Aug. 3, 2020
The fruit is picked when full grown and still firm but slightly yellow-green. If allowed to soften on the tree, it will fall and crush. It is easily bruised and punctured and must be handled with care. Firm fruits are held a few days at room temperature. When eating ripe, they are soft enough to yield to the slight pressure of one's thumb. Having reached this stage, the fruit can be held 2 or 3 days longer in a refrigerator. The skin will blacken and become unsightly while the flesh is still unspoiled and usable.
Studies of the ripening process in Hawaii have determined that the optimum stage for eating is 5 to 6 days after harvest, at the peak of ethylene production. Thereafter, the flavor is less pronounced and a faint offodor develops.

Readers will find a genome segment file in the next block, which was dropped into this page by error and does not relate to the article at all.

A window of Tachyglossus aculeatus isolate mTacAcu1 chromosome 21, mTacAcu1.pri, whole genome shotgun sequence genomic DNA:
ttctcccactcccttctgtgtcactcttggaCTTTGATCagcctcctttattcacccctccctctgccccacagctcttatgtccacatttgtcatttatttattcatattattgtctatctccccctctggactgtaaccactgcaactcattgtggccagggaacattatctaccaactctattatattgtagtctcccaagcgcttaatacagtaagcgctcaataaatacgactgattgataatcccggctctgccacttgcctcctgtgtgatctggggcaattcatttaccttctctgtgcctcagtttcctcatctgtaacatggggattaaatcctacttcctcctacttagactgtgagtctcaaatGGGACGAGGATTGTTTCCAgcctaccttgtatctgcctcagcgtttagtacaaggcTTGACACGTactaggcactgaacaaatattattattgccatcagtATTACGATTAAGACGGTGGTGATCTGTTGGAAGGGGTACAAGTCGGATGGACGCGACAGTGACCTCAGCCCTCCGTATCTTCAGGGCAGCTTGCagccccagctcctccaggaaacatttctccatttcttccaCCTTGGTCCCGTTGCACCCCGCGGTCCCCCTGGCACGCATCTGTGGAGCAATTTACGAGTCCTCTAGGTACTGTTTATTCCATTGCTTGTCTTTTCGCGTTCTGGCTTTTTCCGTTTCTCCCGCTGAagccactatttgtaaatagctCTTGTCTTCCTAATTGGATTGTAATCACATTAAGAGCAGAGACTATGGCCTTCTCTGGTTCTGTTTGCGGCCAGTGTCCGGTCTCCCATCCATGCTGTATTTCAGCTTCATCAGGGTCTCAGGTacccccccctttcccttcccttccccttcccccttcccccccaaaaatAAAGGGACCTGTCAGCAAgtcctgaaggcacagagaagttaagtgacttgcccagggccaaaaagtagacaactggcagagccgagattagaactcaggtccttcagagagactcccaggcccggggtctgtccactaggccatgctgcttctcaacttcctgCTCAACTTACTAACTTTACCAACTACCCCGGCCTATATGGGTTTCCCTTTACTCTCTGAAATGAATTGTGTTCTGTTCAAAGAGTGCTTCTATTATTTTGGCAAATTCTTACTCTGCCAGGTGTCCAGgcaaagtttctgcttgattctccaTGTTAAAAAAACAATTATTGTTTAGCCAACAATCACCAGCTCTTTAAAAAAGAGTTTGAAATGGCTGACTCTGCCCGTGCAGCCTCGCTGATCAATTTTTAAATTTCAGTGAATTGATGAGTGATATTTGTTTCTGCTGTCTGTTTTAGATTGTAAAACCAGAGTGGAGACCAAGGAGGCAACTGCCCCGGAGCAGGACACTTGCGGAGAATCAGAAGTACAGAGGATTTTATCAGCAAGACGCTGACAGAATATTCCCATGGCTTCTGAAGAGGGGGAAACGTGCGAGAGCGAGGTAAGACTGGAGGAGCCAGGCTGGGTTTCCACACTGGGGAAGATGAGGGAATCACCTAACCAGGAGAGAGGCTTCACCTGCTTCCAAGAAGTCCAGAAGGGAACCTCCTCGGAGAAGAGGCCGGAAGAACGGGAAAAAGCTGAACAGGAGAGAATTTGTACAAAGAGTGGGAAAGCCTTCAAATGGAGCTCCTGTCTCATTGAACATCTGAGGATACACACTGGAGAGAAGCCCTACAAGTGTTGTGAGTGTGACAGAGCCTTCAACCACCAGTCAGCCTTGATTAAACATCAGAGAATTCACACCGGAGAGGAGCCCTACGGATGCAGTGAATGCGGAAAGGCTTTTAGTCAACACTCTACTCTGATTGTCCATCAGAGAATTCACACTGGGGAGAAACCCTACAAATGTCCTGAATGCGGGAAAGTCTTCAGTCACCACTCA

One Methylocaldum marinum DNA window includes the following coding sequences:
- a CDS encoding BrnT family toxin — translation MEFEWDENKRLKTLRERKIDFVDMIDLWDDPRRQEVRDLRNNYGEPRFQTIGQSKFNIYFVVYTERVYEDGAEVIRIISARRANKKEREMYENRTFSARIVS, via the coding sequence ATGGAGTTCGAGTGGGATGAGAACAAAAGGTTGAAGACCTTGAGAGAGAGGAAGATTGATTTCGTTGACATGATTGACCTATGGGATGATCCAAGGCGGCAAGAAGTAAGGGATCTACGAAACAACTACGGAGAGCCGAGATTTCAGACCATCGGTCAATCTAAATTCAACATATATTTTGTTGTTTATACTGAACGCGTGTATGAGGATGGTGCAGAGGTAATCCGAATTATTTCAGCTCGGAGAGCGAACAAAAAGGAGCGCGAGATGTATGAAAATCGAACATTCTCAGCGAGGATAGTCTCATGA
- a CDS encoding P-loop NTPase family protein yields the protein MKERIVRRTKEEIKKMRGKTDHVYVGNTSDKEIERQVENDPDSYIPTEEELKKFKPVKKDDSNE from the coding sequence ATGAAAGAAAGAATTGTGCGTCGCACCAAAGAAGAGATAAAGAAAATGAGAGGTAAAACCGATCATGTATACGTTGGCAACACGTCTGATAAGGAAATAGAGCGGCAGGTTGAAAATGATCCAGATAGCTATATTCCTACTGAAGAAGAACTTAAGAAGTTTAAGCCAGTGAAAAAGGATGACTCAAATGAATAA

In Venezuela, the chief handicap in commercial processing is that the fruits stored on racks in a cool shed must be gone over every day to select those that are ripe and ready for juice extraction.
The soursop, unfortunately, is a shy-bearer, the usual crop being 12 to 20 or 24 fruits per tree. In Puerto Rico, production of 5,000 to 8,000 lbs per acre (roughly equal kg/ha), is considered a good yield from well-cared-for trees.
A study of the first crop of 35 5 year-old trees in Hawaii showed an average of 93.6 lbs (42.5 kg) of fruits per tree. Yield was slightly lower the 2nd year. The 3rd year, the average yield was 172 lbs (78 kg) per tree. At this rate, the annual crop would be 16,000 lbs per acre (roughly equal kg/ha).